Expressed emotion and sociocultural moderation in the course of schizophrenia

Adrian Aguilera, Steven R. López, Nicholas J.K. Breitborde, Alex Kopelowicz, Roberto Zarate

Research output: Contribution to journalArticle

34 Scopus citations

Abstract

This study examined whether the sociocultural context moderates the relationship between families' expressed emotion (EE) and clinical outcomes in schizophrenia. In a sample of 60 Mexican American caregivers and their ill relatives, we first assessed whether EE and its indices (criticism, emotional overinvolvement [EOI], and warmth) related to relapse. Second, we extended the analysis of EE and its indices to a longitudinal assessment of symptomatology. Last, we tested whether bidimensional acculturation moderated the relationship between EE (and its indices) and both relapse and symptom trajectory over time. Results indicated that EOI was associated with increased relapse and that criticism was associated with increased symptomatology. Additionally, as patients' Mexican enculturation (Spanish language and media involvement) decreased, EE was increasingly related to relapse. For symptomatology, as patients' U.S. acculturation (English language and media involvement) increased, EE was associated with increased symptoms longitudinally. Our results replicate and extend past research on how culture might shape the way family factors relate to the course of schizophrenia.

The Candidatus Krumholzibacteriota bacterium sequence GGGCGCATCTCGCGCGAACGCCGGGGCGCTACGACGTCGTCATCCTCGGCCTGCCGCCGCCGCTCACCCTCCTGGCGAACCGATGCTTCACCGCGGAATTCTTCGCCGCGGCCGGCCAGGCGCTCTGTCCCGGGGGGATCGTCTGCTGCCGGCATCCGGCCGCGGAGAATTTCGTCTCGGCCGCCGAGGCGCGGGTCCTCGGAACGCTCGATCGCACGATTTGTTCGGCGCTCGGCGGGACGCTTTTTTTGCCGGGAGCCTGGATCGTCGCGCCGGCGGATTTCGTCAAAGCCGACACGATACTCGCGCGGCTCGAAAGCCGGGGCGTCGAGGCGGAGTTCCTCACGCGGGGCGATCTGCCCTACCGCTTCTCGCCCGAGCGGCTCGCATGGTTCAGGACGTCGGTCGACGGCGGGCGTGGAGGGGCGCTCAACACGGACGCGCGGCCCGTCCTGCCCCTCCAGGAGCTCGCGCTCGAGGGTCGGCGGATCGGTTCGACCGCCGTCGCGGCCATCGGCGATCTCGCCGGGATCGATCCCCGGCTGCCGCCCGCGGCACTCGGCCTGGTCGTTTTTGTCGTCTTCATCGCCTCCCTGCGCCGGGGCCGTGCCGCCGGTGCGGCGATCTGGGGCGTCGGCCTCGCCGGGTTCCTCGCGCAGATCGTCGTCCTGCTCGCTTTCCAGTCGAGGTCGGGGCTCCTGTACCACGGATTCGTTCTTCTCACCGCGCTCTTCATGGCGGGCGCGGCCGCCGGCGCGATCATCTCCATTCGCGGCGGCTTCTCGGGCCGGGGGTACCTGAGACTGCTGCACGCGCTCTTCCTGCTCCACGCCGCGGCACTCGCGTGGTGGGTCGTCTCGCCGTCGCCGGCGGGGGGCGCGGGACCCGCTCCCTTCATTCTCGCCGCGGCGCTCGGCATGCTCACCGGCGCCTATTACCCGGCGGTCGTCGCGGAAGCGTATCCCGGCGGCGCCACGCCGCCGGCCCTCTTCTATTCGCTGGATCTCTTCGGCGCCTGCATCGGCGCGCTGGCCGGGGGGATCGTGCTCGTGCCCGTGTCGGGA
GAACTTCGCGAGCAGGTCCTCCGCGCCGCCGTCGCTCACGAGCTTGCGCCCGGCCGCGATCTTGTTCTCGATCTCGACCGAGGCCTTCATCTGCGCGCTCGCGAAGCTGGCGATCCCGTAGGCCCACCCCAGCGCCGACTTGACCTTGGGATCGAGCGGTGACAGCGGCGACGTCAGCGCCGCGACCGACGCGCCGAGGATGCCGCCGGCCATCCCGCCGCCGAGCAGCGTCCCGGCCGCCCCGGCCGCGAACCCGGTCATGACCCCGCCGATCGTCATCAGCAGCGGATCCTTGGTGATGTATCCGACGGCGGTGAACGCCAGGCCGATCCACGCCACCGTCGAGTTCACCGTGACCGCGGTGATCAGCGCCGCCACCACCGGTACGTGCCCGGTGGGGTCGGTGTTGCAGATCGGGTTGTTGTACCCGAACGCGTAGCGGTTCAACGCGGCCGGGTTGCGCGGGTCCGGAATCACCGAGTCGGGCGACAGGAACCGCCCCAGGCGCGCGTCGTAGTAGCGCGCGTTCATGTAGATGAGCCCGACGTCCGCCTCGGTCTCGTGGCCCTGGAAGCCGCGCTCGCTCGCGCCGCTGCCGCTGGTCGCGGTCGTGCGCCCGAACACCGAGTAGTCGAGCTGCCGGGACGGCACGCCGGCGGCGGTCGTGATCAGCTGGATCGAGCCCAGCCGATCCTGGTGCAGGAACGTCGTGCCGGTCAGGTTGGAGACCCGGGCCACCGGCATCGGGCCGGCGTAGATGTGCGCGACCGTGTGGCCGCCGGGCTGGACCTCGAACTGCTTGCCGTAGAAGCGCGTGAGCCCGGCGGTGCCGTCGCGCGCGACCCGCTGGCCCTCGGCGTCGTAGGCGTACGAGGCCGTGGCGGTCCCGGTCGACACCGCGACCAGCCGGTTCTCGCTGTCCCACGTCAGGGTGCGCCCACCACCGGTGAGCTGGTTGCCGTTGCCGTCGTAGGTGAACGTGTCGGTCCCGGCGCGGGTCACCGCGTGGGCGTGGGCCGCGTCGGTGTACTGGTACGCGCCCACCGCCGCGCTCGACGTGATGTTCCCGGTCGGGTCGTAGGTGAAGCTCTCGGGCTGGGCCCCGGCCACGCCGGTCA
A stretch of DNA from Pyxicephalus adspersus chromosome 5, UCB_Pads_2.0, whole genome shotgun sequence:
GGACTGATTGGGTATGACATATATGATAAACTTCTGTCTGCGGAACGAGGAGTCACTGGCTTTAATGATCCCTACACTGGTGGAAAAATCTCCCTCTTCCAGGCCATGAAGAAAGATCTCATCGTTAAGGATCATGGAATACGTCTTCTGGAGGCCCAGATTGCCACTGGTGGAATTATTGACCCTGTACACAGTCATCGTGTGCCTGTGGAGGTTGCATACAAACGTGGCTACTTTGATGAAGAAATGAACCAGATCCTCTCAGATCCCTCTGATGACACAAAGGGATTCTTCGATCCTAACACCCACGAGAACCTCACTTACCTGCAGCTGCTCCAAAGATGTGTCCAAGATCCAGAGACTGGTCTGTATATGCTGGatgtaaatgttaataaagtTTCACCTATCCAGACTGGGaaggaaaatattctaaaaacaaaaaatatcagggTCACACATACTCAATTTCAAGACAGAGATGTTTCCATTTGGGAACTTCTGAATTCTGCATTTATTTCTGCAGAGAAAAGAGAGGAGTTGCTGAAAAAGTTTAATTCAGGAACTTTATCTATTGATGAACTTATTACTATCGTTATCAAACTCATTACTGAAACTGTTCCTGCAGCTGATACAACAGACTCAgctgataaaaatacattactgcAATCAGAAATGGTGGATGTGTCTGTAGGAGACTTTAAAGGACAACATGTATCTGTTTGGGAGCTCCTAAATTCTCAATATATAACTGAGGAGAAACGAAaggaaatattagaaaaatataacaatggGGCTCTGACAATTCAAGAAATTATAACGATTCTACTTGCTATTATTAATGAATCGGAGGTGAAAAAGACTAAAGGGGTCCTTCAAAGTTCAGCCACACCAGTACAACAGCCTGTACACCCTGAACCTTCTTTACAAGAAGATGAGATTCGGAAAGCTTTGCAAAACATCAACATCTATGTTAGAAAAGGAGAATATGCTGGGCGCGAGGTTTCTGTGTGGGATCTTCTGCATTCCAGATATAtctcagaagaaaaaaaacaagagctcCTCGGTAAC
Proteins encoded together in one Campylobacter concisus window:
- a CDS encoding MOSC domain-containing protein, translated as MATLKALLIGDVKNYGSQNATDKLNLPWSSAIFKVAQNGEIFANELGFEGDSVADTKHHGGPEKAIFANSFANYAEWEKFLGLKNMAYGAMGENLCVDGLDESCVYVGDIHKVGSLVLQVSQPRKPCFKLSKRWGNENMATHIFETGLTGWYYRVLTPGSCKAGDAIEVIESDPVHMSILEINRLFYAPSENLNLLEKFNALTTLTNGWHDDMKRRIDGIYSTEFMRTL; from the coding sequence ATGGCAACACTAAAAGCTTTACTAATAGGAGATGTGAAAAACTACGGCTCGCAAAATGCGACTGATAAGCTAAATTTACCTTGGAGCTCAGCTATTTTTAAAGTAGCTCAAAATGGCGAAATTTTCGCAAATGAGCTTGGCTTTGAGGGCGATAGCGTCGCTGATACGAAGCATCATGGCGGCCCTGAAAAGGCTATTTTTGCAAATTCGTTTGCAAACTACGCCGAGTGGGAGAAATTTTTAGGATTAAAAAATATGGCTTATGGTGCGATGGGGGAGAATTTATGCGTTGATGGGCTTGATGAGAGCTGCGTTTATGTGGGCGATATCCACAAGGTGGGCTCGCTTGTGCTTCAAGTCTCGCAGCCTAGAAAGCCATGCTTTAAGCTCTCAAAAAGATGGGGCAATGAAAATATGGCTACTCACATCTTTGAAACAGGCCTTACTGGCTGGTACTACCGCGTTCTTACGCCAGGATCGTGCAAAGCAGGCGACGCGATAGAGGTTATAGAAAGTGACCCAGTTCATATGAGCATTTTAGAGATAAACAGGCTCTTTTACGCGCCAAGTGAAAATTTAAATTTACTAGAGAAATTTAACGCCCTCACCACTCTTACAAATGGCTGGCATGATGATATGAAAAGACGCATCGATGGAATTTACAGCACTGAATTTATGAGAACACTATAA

Original languageEnglish (US)
Pages (from-to)875-885
Number of pages11
JournalJournal of Abnormal Psychology
Volume119
Issue number4
DOIs
StatePublished - Nov 2010
Externally publishedYes

Keywords

  • Acculturation
  • Enculturation
  • Expressed emotion
  • Mexican Americans
  • Schizophrenia

ASJC Scopus subject areas

  • Psychiatry and Mental health
  • Biological Psychiatry

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